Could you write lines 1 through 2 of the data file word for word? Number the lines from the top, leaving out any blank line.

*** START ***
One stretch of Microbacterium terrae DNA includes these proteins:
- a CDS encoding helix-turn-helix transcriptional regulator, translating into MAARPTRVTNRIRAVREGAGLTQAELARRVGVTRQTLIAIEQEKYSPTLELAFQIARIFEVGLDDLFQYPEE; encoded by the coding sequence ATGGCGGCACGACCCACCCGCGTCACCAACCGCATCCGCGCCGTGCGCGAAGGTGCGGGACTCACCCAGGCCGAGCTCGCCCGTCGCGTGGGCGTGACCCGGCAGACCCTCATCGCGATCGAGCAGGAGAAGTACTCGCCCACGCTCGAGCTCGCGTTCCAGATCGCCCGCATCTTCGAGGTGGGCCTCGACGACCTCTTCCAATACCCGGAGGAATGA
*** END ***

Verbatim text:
One stretch of Microbacterium terrae DNA includes these proteins:
- a CDS encoding helix-turn-helix transcriptional regulator, translating into MAARPTRVTNRIRAVREGAGLTQAELARRVGVTRQTLIAIEQEKYSPTLELAFQIARIFEVGLDDLFQYPEE; encoded by the coding sequence ATGGCGGCACGACCCACCCGCGTCACCAACCGCATCCGCGCCGTGCGCGAAGGTGCGGGACTCACCCAGGCCGAGCTCGCCCGTCGCGTGGGCGTGACCCGGCAGACCCTCATCGCGATCGAGCAGGAGAAGTACTCGCCCACGCTCGAGCTCGCGTTCCAGATCGCCCGCATCTTCGAGGTGGGCCTCGACGACCTCTTCCAATACCCGGAGGAATGA